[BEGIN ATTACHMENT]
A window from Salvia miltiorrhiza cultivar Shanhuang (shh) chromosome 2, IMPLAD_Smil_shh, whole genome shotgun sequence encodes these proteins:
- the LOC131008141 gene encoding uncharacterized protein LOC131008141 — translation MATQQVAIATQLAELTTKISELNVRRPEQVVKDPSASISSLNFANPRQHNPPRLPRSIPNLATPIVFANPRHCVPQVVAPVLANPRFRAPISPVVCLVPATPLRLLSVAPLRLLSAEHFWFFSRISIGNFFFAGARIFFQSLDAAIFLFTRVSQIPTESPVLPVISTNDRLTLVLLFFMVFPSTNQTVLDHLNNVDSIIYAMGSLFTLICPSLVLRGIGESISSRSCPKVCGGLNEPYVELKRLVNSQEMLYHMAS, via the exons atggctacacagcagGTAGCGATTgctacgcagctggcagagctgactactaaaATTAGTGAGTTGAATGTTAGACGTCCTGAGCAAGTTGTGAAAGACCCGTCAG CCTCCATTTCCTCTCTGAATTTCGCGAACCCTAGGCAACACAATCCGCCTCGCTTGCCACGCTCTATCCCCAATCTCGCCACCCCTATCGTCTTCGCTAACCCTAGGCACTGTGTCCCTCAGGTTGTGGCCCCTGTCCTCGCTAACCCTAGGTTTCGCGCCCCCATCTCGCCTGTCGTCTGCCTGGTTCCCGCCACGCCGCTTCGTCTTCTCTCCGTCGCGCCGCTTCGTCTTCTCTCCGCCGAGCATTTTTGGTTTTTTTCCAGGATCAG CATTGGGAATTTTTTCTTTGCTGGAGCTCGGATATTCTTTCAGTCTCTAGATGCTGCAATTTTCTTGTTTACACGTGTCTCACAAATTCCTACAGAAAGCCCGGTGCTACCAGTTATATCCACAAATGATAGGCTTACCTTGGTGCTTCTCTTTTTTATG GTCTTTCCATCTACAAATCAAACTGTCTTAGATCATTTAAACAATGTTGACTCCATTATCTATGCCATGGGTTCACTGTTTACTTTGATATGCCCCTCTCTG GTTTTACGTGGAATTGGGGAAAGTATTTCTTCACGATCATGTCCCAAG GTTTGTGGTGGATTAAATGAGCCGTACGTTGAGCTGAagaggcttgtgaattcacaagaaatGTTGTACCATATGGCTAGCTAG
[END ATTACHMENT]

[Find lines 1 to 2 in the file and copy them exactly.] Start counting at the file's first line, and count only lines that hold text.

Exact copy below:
A window from Salvia miltiorrhiza cultivar Shanhuang (shh) chromosome 2, IMPLAD_Smil_shh, whole genome shotgun sequence encodes these proteins:
- the LOC131008141 gene encoding uncharacterized protein LOC131008141 — translation MATQQVAIATQLAELTTKISELNVRRPEQVVKDPSASISSLNFANPRQHNPPRLPRSIPNLATPIVFANPRHCVPQVVAPVLANPRFRAPISPVVCLVPATPLRLLSVAPLRLLSAEHFWFFSRISIGNFFFAGARIFFQSLDAAIFLFTRVSQIPTESPVLPVISTNDRLTLVLLFFMVFPSTNQTVLDHLNNVDSIIYAMGSLFTLICPSLVLRGIGESISSRSCPKVCGGLNEPYVELKRLVNSQEMLYHMAS, via the exons atggctacacagcagGTAGCGATTgctacgcagctggcagagctgactactaaaATTAGTGAGTTGAATGTTAGACGTCCTGAGCAAGTTGTGAAAGACCCGTCAG CCTCCATTTCCTCTCTGAATTTCGCGAACCCTAGGCAACACAATCCGCCTCGCTTGCCACGCTCTATCCCCAATCTCGCCACCCCTATCGTCTTCGCTAACCCTAGGCACTGTGTCCCTCAGGTTGTGGCCCCTGTCCTCGCTAACCCTAGGTTTCGCGCCCCCATCTCGCCTGTCGTCTGCCTGGTTCCCGCCACGCCGCTTCGTCTTCTCTCCGTCGCGCCGCTTCGTCTTCTCTCCGCCGAGCATTTTTGGTTTTTTTCCAGGATCAG CATTGGGAATTTTTTCTTTGCTGGAGCTCGGATATTCTTTCAGTCTCTAGATGCTGCAATTTTCTTGTTTACACGTGTCTCACAAATTCCTACAGAAAGCCCGGTGCTACCAGTTATATCCACAAATGATAGGCTTACCTTGGTGCTTCTCTTTTTTATG GTCTTTCCATCTACAAATCAAACTGTCTTAGATCATTTAAACAATGTTGACTCCATTATCTATGCCATGGGTTCACTGTTTACTTTGATATGCCCCTCTCTG GTTTTACGTGGAATTGGGGAAAGTATTTCTTCACGATCATGTCCCAAG GTTTGTGGTGGATTAAATGAGCCGTACGTTGAGCTGAagaggcttgtgaattcacaagaaatGTTGTACCATATGGCTAGCTAG